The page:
World Press Photo 2022 comes to Barcelona
Indigenous cultures, the environmental crisis and international conflicts are the main themes of the renowned international photojournalism contest
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From Nov. 4 to Dec. 11, the exhibition World Press Photo 2022 can be seen at the Centre de Cultura Contemporània de Barcelona (CCCB), which brings together the winning photographs of the world's most important photojournalism contest.
Indigenous communities, traditional cultures and identity issues are the main themes in an edition that has broadened the scope of its global gaze, along with other major recurring themes such as the environmental crisis, armed conflicts, and citizen protests.
The Photo of the Year, by Amber Bracken, pays tribute to the Indigenous children who died at the Kamloops Residential School in Kamloops, British Columbia. The Photo Story of the Year, by Matthew Abbott, depicts the controlled burning of brush to prevent bushfires by Indigenous Australians; the Long Term Project, by Lalo de Almeida, is testimony to the devastation being wrought in the Brazilian Amazon, which has accelerated with the regressive environmental policies of President Jair Bolsonaro, and Ecuadorian Isadora Romero's Open Format questions the loss of ancestral knowledge.
This year, the contest has changed its competition model to ensure a greater representation, diversity and balance of photographers and works that are highlighted as the best photojournalism and documentary photography in the world. According to the organization, in 2021, only 7% of participants came from South America, 5% from Southeast Asia and Oceania and 3% from Africa.
To encourage global representation, the World Press Photo 2022 judged the entries through a regional system divided into six geographic zones — Africa, Asia, Europe, Asia-Pacific, Asia-Pacific, Europe, Oceania and Africa.
Special mention should be made of the Latin American winners:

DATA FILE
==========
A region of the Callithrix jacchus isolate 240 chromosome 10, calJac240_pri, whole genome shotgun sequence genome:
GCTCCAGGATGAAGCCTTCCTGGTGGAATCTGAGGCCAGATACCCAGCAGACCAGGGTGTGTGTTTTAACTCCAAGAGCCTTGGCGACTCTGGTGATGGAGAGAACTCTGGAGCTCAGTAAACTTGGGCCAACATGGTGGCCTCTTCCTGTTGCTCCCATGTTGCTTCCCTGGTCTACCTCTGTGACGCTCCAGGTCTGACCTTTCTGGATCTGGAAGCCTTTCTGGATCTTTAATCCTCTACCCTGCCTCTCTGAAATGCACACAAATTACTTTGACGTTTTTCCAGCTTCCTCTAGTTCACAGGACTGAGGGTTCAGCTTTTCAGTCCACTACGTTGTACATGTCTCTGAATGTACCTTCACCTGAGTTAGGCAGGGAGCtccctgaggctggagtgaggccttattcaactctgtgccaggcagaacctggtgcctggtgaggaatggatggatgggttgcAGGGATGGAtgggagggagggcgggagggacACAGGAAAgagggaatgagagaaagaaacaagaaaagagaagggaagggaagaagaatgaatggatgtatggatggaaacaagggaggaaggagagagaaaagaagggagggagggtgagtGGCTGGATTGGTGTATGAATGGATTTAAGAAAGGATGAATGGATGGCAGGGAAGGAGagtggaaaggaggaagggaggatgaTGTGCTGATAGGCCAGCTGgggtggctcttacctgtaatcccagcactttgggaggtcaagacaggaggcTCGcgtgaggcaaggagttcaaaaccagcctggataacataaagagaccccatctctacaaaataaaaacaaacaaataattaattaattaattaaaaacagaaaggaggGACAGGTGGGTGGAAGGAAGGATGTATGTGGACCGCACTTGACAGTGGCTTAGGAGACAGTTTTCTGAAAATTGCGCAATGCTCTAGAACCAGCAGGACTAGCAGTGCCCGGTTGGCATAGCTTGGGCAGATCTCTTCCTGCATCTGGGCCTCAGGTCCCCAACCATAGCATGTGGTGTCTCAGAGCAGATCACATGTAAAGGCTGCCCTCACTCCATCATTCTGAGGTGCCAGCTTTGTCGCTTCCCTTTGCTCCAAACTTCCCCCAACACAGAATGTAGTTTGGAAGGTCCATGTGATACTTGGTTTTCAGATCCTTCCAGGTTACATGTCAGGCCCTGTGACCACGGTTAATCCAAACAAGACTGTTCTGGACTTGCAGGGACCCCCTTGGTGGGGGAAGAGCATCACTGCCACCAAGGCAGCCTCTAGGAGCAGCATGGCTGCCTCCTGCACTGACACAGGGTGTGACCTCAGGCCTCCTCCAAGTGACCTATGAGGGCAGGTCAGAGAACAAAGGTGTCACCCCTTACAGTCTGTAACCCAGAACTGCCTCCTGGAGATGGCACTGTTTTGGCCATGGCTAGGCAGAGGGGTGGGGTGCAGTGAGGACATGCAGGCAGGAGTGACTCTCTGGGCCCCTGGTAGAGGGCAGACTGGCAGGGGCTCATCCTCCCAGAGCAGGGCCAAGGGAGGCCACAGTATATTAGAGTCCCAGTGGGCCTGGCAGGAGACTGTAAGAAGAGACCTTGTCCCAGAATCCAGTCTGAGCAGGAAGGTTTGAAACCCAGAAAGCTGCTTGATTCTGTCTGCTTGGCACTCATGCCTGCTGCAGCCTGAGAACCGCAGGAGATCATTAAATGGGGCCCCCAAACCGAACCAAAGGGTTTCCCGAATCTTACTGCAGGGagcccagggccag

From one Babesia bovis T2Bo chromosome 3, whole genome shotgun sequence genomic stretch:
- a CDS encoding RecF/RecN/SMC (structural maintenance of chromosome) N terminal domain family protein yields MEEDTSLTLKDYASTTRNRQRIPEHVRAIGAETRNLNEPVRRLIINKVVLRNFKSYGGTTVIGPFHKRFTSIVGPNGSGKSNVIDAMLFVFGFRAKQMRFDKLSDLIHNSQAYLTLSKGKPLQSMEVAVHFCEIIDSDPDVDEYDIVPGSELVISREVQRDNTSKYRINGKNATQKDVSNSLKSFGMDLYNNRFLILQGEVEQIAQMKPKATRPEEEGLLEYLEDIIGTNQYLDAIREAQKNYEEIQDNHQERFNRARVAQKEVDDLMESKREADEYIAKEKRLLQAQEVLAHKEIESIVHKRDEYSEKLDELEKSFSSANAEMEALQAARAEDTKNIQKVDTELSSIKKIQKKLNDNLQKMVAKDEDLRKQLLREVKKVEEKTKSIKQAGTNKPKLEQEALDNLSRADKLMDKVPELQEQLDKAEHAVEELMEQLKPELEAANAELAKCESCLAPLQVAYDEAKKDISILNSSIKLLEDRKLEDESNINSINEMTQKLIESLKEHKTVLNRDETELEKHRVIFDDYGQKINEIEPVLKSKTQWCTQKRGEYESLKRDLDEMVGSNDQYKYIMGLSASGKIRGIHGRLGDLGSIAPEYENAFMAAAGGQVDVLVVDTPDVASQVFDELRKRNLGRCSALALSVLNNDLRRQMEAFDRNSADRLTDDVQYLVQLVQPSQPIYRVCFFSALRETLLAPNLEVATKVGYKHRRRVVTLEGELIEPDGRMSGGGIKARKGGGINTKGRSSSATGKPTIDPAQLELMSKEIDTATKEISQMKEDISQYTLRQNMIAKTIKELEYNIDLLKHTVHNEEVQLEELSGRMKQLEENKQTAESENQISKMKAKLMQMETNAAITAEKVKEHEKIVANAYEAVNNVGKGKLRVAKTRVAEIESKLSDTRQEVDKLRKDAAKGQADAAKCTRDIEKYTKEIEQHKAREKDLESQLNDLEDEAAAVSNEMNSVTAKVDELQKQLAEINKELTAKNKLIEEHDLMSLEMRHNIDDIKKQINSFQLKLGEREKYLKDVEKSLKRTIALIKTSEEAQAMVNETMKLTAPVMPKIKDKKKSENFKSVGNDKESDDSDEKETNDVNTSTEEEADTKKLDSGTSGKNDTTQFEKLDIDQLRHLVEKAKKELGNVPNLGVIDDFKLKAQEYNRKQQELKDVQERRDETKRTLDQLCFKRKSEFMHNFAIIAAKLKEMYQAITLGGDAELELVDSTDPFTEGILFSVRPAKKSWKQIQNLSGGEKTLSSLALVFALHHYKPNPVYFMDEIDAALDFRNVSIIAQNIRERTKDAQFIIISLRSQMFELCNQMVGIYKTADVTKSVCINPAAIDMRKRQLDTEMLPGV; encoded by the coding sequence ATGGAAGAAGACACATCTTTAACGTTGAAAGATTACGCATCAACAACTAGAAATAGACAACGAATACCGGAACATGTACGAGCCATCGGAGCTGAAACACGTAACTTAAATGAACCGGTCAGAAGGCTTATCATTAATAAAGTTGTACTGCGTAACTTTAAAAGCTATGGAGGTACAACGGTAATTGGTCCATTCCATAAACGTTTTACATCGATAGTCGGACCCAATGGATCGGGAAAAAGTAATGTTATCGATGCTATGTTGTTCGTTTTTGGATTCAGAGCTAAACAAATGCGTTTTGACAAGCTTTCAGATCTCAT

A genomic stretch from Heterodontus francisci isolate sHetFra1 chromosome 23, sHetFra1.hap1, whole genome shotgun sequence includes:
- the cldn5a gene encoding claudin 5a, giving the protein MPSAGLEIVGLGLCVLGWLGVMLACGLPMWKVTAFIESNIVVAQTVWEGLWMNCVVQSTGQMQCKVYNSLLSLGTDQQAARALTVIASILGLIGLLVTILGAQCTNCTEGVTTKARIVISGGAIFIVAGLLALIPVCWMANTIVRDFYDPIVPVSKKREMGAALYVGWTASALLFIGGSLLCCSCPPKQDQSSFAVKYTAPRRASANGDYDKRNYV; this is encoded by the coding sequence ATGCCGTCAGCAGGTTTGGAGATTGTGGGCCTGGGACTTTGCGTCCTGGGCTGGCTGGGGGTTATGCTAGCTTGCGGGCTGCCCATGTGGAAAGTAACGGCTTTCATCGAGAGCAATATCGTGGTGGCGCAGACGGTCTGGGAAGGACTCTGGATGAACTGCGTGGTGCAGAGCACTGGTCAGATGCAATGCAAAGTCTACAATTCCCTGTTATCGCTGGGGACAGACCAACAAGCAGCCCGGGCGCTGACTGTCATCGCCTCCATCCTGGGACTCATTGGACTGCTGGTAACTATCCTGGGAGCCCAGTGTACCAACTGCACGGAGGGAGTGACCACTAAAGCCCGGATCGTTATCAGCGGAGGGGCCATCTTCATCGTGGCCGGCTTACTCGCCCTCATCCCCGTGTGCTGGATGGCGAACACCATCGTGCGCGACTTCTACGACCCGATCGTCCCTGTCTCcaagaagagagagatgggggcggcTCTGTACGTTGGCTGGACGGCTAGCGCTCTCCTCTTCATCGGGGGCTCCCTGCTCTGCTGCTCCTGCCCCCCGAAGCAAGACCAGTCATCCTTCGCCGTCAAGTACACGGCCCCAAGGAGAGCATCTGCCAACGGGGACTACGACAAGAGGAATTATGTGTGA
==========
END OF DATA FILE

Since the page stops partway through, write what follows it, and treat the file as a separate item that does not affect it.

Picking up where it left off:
World Press Photo Award for Long-Term Project: Amazonian Dystopia, by Lalo de Almeida (Brazil), for Folha de São Paulo/Panos Pictures
The Amazon rainforest is under great threat. Deforestation, mining, infrastructure development and natural resource exploitation are accelerating, especially as a result of President Jair Bolsonaro's regressive environmental policies. Since 2019, the devastation of the Brazilian Amazon has reached its fastest pace in a decade. Exploiting the region not only has devastating effects on the Amazonian ecosystem, which is extraordinarily biodiverse, but it also entails a series of social impacts, especially on Indigenous communities, which are forced to deal with both degradation of their environment and way of life.
World Press Photo Open Format, La sangre es una semilla (Blood is a Seed), by Isadora Romero (Ecuador).
Blood is a Seed questions the disappearance of seeds, forced migration, colonization, and the subsequent loss of ancestral knowledge. The video is composed of digital and analog photographs, some of which were taken with expired 35 mm film, on which Isadora's father later drew. On a trip to her ancestral hometown, Une, Cundinamarca, Colombia, Romero analyzes the forgotten memories of the land and crops, and learns about her grandfather and great-grandmother, who were "seed guardians" and grew different varieties of potatoes — only two of which survive today.